Pediatric status epilepticus: a perspective from Saudi Arabia

Pediatr Neurol. 1999 May;20(5):364-9. doi: 10.1016/s0887-8994(99)00012-0.


The purpose of this study was to assess risk factors and management of status epilepticus and non-status epilepticus seizures at a community hospital in Saudi Arabia. The research design was a prevalence study of a convenience sample of pediatric seizure episodes admitted to a 350-bed hospital from 1992 to 1997. The mean age at presentation was 2 years, 10 months, 43% of patients had no history of seizures, and 17% were transferred from other hospitals. Fifty-nine (28%) of 212 seizure episodes were status epilepticus (SE). These SE episodes were significantly more likely than non-SE episodes to be associated with a history of seizures, prior antiepileptic drug (AED) therapy, the presence of an acute etiology, and prolonged duration of seizures before hospitalization. SE episodes were also significantly more likely than non-SE episodes to receive an inappropriate AED, to require intensive care unit admission, to suffer morbidity, and to have SE recurrence at follow-up; however, the difference in mortality was not significant. In conclusion, children with SE were more likely than those with non-SE seizures to have a history of seizures and acute brain insults, prolonged seizure duration before hospitalization, and less optimal management and outcomes. Management of SE in this referral population can be improved by more rapid access to appropriate medical care.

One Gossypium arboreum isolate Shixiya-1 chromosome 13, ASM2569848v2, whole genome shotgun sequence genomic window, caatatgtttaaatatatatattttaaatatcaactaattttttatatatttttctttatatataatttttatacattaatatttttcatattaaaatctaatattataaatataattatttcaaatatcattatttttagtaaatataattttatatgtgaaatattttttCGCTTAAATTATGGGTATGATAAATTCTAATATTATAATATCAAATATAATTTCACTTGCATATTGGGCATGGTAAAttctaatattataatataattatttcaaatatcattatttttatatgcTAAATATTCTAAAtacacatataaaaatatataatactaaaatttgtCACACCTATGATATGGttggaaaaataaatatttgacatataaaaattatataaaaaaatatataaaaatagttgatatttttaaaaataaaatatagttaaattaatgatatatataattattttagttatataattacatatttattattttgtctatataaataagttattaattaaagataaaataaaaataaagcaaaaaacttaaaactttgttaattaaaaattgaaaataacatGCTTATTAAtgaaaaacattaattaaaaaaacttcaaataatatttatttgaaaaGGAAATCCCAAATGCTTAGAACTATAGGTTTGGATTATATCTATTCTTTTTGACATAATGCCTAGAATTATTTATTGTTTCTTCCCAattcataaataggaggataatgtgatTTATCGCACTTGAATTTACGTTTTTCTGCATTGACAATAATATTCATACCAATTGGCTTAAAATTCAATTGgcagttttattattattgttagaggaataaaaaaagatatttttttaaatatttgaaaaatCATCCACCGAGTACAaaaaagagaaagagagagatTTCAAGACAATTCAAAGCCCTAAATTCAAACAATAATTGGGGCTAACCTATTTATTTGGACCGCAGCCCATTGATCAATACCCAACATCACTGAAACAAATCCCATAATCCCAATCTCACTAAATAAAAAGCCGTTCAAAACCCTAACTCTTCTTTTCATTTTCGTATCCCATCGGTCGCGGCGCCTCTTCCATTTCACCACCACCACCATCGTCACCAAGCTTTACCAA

MeSH terms

  • Adolescent
  • Analysis of Variance
  • Anticonvulsants / therapeutic use
  • Child
  • Child, Preschool
  • Disease Progression
  • Female
  • Fever / complications
  • Hospitals, Community / statistics & numerical data
  • Humans
  • Infant
  • Infant, Newborn
  • Male
  • Retrospective Studies
  • Risk Factors
  • Saudi Arabia / epidemiology
  • Seizures / classification
  • Seizures / epidemiology*
  • Seizures / etiology
  • Statistics as Topic
  • Status Epilepticus / diagnosis
  • Status Epilepticus / epidemiology*
  • Status Epilepticus / etiology
  • Status Epilepticus / therapy


  • Anticonvulsants